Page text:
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					Federal Free Credit Report Law
Congress approved a law that will allow each individual a free credit report from
each of the three credit reporting agencies (CRA) every 12 months. However, if a
person is denied credit, finds errors in their credit reports, or is a suspected victim
of identity theft, they are still allowed a free credit report in addition to this new
law.

In June 2004, the Federal Trade Commission announced the final rule, which
provides for a gradual, structured roll-out of the centralized source of these
reports. The centralized source will become available in cumulative stages, over
a period of nine months, rolling-out from west to east beginning December 1,
2004. The entire transition will be complete by Sept. 1, 2005. Consumers will
become eligible on the following schedule:
          Western states (Alaska, Arizona, California, Colorado, Hawaii, Idaho,
          Montana, Nevada, New Mexico, Oregon, Utah, Washington, and
          Wyoming) will become eligible on December 1, 2004;
          Midwestern states (Illinois, Indiana, Iowa, Kansas, Michigan,
          Minnesota, Missouri, Nebraska, North Dakota, Ohio, South Dakota,
          and Wisconsin) will become eligible on March 1, 2005;
          Southern states (Alabama, Arkansas, Florida, Georgia, Kentucky,
          Louisiana, Mississippi, Oklahoma, South Carolina, Tennessee, and
          Texas ) will become eligible on June 1, 2005;
          Eastern states (Connecticut, Delaware, District of Columbia, Maine,
          Maryland, Massachusetts, New Hampshire, New Jersey, New York,
          North Carolina, Pennsylvania, Rhode Island, Vermont, Virginia, and
          West Virginia), Puerto Rico, and all U.S. territories will become eligible
          on September 1, 2005.

The roll-out of the centralized source is cumulative, so once a consumer
becomes eligible to obtain a free report, they stay eligible and may request their
report at any time, as long as it is not more often than once in any 12-month
period. For example, Californians become eligible on Dec. 1 2004. A California
consumer can choose to wait to obtain their report until the following June or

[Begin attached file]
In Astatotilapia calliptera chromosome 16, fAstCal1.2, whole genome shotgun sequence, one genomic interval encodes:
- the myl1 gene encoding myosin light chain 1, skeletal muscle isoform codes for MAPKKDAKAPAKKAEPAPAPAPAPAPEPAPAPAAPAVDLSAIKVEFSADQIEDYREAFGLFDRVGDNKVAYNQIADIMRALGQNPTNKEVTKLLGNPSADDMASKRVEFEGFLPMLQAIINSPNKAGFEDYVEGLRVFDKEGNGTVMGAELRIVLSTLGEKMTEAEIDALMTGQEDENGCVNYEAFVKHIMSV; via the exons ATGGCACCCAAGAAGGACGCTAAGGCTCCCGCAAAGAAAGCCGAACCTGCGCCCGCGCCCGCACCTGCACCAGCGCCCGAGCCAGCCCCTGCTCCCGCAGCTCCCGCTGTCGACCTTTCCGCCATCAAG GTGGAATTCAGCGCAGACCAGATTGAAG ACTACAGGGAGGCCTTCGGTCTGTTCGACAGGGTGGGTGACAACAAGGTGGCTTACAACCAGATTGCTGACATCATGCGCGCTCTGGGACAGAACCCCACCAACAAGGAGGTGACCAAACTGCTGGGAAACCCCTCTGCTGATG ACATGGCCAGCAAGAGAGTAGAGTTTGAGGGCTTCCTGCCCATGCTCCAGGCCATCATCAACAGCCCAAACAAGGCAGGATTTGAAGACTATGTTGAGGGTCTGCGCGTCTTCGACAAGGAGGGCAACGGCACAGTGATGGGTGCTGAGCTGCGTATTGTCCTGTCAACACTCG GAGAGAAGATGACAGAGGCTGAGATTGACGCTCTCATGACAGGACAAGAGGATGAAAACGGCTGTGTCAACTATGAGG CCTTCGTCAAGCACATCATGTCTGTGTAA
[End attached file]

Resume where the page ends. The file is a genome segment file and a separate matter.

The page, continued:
even later, but once they get their free report, they can't get another from the
same CRA for 12 months.

Since an individual is not required to order all three credit reports at the same
time, unless they are a victim of identity theft, Identity Theft Resource Center
(ITRC) and other consumer groups are recommending that an individual stagger
the free report orders, which in doing so, creates a free regular monitoring
service for themselves.

Example--If you live in California order a report from credit reporting agency
(CRA) #1 in January, a report from CRA #2 in April, and a report from CRA #3 in
September or October. Since you must wait 12 months you can then order a
report from agency #1 again in January. Should you ever find any problems with
a report, such as an account you never opened, you automatically qualify as a
potential identity theft victim and may get the other two reports immediately.

Currently, if you live in one of the following states, you are already entitled to
receive a free credit report by mail: Colorado, Georgia (2 per year), Maine,
Maryland, Massachusetts, New Jersey, or Vermont. If you currently reside in
one of these states, you may order your free credit report by calling 1-800-685-
1111. All other states are required to pay the $9.00 fee with the exception of
Connecticut - $5, Minnesota - $3; California - $8, and Montana - $8.50.

Additionally, if you meet one of the Fair Credit Reporting Act (FCRA of 1970)
requirements below, you are entitled to one free credit report via U.S. mail:

   •   Persons that are unemployed and intend to apply for employment within
       60 days.
   •   Persons receiving public welfare assistance.
   •   Persons who believe their consumer file contains inaccurate information
       due to fraud.
   •   Persons that have been the subject of adverse action, such as denial of
       credit or insurance, within the past 60 days.

When ordering a credit report my mail, include your full name, Social Security
number, current and previous addresses for the past five years, date of birth,
signature, and phone number.

While the CRAs are not yet providing Spanish telephone service, the FTC is
working to add that capability to their website to help Spanish-speaking
individuals order reports. General information on identity theft is available in
Spanish at: http://www.consumer.gov/idtheft/espanol.html.

If you have any questions about the new federal free credit report program,
contact ITRC at itrc@idtheftcenter.org (858-693-7935) or the FTC at www.ftc.gov
(877-FTC-HELP).

If you are in California, you may also contact the Office of Privacy Protection-
www.privacy.ca.gov for any updates. They also have information about the
California credit freeze laws at www.privacy.ca.gov/financial/cfreeze.htm. Other
states may also have information posted through the state Attorney General or
Consumer Protection Agency websites.

For more information on the Fair and Accurate Credit Transactions Act of 2003
(FACTA), visit: www.consumerlaw.org/initiatives/facta/nclc_analysis.shtml.

				
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posted:11/17/2008
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